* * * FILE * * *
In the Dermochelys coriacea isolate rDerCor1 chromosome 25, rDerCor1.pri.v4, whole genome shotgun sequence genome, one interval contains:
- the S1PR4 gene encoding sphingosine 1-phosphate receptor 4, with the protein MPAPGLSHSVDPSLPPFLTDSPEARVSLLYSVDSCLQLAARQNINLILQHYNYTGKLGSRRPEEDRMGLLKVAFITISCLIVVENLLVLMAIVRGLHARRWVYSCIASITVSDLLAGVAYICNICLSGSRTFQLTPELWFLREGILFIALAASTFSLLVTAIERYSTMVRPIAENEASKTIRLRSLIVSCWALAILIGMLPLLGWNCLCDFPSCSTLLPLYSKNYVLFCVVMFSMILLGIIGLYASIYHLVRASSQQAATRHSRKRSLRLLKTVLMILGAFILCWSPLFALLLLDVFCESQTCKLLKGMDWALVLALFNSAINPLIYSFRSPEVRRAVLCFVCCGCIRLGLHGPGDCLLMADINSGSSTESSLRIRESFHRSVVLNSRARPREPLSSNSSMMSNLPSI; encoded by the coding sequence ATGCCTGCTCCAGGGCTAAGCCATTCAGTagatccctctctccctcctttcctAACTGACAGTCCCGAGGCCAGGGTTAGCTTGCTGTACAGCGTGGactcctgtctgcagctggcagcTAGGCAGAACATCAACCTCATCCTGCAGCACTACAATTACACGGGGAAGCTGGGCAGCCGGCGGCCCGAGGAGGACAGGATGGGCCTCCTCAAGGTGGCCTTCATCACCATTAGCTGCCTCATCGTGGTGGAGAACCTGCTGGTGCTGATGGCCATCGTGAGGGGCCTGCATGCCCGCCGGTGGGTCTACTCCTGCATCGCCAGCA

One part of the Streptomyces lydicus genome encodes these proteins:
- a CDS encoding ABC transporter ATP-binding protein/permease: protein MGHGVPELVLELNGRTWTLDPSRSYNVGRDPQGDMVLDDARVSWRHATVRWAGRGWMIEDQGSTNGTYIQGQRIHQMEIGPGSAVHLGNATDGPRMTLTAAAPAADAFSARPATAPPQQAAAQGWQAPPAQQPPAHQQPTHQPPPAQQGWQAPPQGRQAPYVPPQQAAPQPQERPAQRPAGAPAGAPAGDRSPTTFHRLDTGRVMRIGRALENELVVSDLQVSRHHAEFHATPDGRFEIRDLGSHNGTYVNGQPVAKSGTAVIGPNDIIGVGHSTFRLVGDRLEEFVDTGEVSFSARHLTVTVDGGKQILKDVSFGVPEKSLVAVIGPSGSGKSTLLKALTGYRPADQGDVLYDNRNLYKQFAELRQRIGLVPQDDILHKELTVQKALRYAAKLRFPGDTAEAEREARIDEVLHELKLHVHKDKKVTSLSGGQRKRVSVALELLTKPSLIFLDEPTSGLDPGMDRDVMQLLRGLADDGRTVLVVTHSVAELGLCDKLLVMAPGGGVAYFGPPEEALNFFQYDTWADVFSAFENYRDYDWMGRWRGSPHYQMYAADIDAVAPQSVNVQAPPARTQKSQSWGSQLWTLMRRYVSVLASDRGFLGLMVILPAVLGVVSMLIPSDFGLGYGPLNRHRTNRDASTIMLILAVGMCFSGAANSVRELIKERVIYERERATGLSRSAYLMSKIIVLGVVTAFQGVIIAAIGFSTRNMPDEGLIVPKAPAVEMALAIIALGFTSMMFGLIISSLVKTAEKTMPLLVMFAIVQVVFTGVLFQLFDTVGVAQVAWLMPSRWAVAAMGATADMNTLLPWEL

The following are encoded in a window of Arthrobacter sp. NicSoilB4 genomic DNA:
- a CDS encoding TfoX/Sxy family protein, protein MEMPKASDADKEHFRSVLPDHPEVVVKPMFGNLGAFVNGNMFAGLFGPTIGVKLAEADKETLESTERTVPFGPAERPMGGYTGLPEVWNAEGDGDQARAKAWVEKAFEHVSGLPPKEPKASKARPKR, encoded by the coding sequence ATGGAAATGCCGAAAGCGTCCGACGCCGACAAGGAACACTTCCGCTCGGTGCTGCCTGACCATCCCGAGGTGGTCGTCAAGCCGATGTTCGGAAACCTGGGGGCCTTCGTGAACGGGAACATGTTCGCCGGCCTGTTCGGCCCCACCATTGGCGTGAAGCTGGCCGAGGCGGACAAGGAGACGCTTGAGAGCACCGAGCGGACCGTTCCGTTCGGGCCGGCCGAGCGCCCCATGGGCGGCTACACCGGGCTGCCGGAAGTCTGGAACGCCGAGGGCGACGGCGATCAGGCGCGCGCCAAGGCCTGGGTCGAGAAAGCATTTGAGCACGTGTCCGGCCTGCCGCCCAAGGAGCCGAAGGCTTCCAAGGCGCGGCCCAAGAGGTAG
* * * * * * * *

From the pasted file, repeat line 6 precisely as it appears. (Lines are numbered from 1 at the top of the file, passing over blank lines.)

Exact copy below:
- a CDS encoding TfoX/Sxy family protein, protein MEMPKASDADKEHFRSVLPDHPEVVVKPMFGNLGAFVNGNMFAGLFGPTIGVKLAEADKETLESTERTVPFGPAERPMGGYTGLPEVWNAEGDGDQARAKAWVEKAFEHVSGLPPKEPKASKARPKR, encoded by the coding sequence ATGGAAATGCCGAAAGCGTCCGACGCCGACAAGGAACACTTCCGCTCGGTGCTGCCTGACCATCCCGAGGTGGTCGTCAAGCCGATGTTCGGAAACCTGGGGGCCTTCGTGAACGGGAACATGTTCGCCGGCCTGTTCGGCCCCACCATTGGCGTGAAGCTGGCCGAGGCGGACAAGGAGACGCTTGAGAGCACCGAGCGGACCGTTCCGTTCGGGCCGGCCGAGCGCCCCATGGGCGGCTACACCGGGCTGCCGGAAGTCTGGAACGCCGAGGGCGACGGCGATCAGGCGCGCGCCAAGGCCTGGGTCGAGAAAGCATTTGAGCACGTGTCCGGCCTGCCGCCCAAGGAGCCGAAGGCTTCCAAGGCGCGGCCCAAGAGGTAG